But, there are ways to continue to present an album to the media after it is released, such as sending a press release about an upcoming event and saying something like "we will be playing at _______ on __________ in support of our newest album that was released __________" and attaching the album to the press sheet. media outlets need a reason to publish an article, so it is best to contact them when you have something coming up. And many websites and blogs appreciate when the work is already half done for them, so photos, videos, and music streams are a must.
Facebook is a good way to keep fans updated on upcoming events and releases, but when cultivating new listeners and appealing to the press, a well put together website is a must. Streamlined information with a short bio, music streams, pics and video, and a contact page is most helpful, especially for media outlets to grab exactly what the need for an article, or for a record label or venue to see what you have to offer.
These days an easy to use multi-page website can be put together in under an hour using templates provided by 3rd party hosts such as Google's Blogger. You can also pick up a unique URL for usually under $20.
Never before has it been so easy to record sounds. depending on what kind of music you are wanting to record, it could be as easy as turning on the computer or using a cell phone. When we put out our first album in early 2001, it was not as easy for many bands to record music, and sometimes cost more than a band could afford to book time in a recording studio; These days, half of the world's population have access to a computer, and there are now more cell phones on the planet than there are people.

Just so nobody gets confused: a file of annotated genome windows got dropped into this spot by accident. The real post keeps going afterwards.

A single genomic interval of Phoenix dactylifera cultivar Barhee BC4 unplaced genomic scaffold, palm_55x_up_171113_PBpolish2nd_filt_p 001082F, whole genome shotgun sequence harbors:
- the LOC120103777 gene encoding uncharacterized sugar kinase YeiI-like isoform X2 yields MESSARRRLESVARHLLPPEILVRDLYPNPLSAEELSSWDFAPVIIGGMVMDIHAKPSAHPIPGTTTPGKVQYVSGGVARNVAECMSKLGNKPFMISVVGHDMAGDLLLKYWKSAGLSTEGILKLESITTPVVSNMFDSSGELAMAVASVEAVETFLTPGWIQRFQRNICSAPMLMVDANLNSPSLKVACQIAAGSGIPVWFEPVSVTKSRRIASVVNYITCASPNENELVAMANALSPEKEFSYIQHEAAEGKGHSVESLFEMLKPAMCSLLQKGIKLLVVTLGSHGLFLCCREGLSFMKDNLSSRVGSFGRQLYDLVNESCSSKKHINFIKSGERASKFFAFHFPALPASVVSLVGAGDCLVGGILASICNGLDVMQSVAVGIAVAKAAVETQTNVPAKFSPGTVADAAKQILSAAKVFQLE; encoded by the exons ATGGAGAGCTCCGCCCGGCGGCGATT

But the ease and connivence of electronic devices should not supersede the quality you are looking for. Recently we have included songs recorded on the fly using a smartphone on our albums, but it doesn't always work for ever circumstance, and taking the time to plan out the right atmosphere and equipment for the job could mean the difference between a label or media outlet listening to your recording or moving on to the next band.
Sites like Bandcamp and Soundcloud make it so easy to release your music that you can literally throw your music out to the world as you record it, or within seconds of hitting the record button. Weather you should or not depends on what you are trying to accomplish.
In today's instant gratification world, the urge to throw your songs out to the world is strong, but when cultivating an audience, there is something to bed said about building anticipation. Many times it is better to hold on to recordings until there are enough to package together, and enough time to send press releases and advanced copies to media outlets.
Anyone can have a website, but that doesn't mean millions of people will find it. In today's world anyone can offer downloads of music, but record labels and media outlets offer a valuable service of curating what they offer their fanbase; most people do not have time to ping pong the web listening to all there is available, so they rely on record labels and blogs they trust to offer new music for them.